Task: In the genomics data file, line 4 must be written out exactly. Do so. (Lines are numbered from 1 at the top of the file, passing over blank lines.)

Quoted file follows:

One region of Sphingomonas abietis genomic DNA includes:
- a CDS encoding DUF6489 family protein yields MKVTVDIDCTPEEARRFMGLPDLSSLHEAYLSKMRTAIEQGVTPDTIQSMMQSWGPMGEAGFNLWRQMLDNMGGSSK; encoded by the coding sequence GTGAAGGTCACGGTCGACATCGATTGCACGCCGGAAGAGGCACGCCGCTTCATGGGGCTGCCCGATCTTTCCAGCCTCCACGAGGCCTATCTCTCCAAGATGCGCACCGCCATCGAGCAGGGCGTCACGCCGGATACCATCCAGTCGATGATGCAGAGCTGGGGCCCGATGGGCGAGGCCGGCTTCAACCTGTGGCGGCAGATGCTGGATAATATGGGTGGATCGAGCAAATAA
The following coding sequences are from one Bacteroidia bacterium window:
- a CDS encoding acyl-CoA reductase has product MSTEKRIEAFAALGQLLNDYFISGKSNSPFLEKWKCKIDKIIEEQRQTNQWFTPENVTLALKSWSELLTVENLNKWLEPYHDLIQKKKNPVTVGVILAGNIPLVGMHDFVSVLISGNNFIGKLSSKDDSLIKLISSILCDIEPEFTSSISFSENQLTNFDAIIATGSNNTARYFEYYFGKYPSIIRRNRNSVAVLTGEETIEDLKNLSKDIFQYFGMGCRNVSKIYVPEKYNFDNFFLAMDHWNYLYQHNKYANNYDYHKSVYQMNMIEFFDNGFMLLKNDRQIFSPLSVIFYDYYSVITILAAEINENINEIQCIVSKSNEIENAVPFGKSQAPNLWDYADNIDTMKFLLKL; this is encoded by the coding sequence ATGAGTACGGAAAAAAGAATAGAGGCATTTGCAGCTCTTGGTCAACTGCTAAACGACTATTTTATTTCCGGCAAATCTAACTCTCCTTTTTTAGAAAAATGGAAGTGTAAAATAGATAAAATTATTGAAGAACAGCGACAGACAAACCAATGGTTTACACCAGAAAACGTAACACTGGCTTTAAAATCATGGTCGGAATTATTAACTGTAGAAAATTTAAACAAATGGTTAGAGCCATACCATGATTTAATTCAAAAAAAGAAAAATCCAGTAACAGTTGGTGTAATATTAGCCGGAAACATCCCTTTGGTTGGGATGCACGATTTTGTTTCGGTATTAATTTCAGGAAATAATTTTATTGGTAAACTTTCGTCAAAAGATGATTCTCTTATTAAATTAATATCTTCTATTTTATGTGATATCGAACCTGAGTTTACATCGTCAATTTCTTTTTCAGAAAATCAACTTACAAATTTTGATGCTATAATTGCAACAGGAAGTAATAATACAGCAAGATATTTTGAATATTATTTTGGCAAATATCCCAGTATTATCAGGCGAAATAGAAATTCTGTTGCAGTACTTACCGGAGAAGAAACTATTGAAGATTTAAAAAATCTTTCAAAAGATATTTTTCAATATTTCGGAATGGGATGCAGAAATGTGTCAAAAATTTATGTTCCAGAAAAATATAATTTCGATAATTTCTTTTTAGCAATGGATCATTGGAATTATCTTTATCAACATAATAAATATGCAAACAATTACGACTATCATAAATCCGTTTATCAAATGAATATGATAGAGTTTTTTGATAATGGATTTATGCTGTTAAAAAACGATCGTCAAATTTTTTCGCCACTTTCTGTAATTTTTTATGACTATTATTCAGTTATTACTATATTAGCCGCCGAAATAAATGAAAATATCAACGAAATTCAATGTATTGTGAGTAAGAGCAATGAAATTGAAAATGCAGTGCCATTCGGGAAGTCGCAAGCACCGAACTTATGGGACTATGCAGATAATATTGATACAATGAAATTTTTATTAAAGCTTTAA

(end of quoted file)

- a CDS encoding acyl-CoA reductase has product MSTEKRIEAFAALGQLLNDYFISGKSNSPFLEKWKCKIDKIIEEQRQTNQWFTPENVTLALKSWSELLTVENLNKWLEPYHDLIQKKKNPVTVGVILAGNIPLVGMHDFVSVLISGNNFIGKLSSKDDSLIKLISSILCDIEPEFTSSISFSENQLTNFDAIIATGSNNTARYFEYYFGKYPSIIRRNRNSVAVLTGEETIEDLKNLSKDIFQYFGMGCRNVSKIYVPEKYNFDNFFLAMDHWNYLYQHNKYANNYDYHKSVYQMNMIEFFDNGFMLLKNDRQIFSPLSVIFYDYYSVITILAAEINENINEIQCIVSKSNEIENAVPFGKSQAPNLWDYADNIDTMKFLLKL; this is encoded by the coding sequence ATGAGTACGGAAAAAAGAATAGAGGCATTTGCAGCTCTTGGTCAACTGCTAAACGACTATTTTATTTCCGGCAAATCTAACTCTCCTTTTTTAGAAAAATGGAAGTGTAAAATAGATAAAATTATTGAAGAACAGCGACAGACAAACCAATGGTTTACACCAGAAAACGTAACACTGGCTTTAAAATCATGGTCGGAATTATTAACTGTAGAAAATTTAAACAAATGGTTAGAGCCATACCATGATTTAATTCAAAAAAAGAAAAATCCAGTAACAGTTGGTGTAATATTAGCCGGAAACATCCCTTTGGTTGGGATGCACGATTTTGTTTCGGTATTAATTTCAGGAAATAATTTTATTGGTAAACTTTCGTCAAAAGATGATTCTCTTATTAAATTAATATCTTCTATTTTATGTGATATCGAACCTGAGTTTACATCGTCAATTTCTTTTTCAGAAAATCAACTTACAAATTTTGATGCTATAATTGCAACAGGAAGTAATAATACAGCAAGATATTTTGAATATTATTTTGGCAAATATCCCAGTATTATCAGGCGAAATAGAAATTCTGTTGCAGTACTTACCGGAGAAGAAACTATTGAAGATTTAAAAAATCTTTCAAAAGATATTTTTCAATATTTCGGAATGGGATGCAGAAATGTGTCAAAAATTTATGTTCCAGAAAAATATAATTTCGATAATTTCTTTTTAGCAATGGATCATTGGAATTATCTTTATCAACATAATAAATATGCAAACAATTACGACTATCATAAATCCGTTTATCAAATGAATATGATAGAGTTTTTTGATAATGGATTTATGCTGTTAAAAAACGATCGTCAAATTTTTTCGCCACTTTCTGTAATTTTTTATGACTATTATTCAGTTATTACTATATTAGCCGCCGAAATAAATGAAAATATCAACGAAATTCAATGTATTGTGAGTAAGAGCAATGAAATTGAAAATGCAGTGCCATTCGGGAAGTCGCAAGCACCGAACTTATGGGACTATGCAGATAATATTGATACAATGAAATTTTTATTAAAGCTTTAA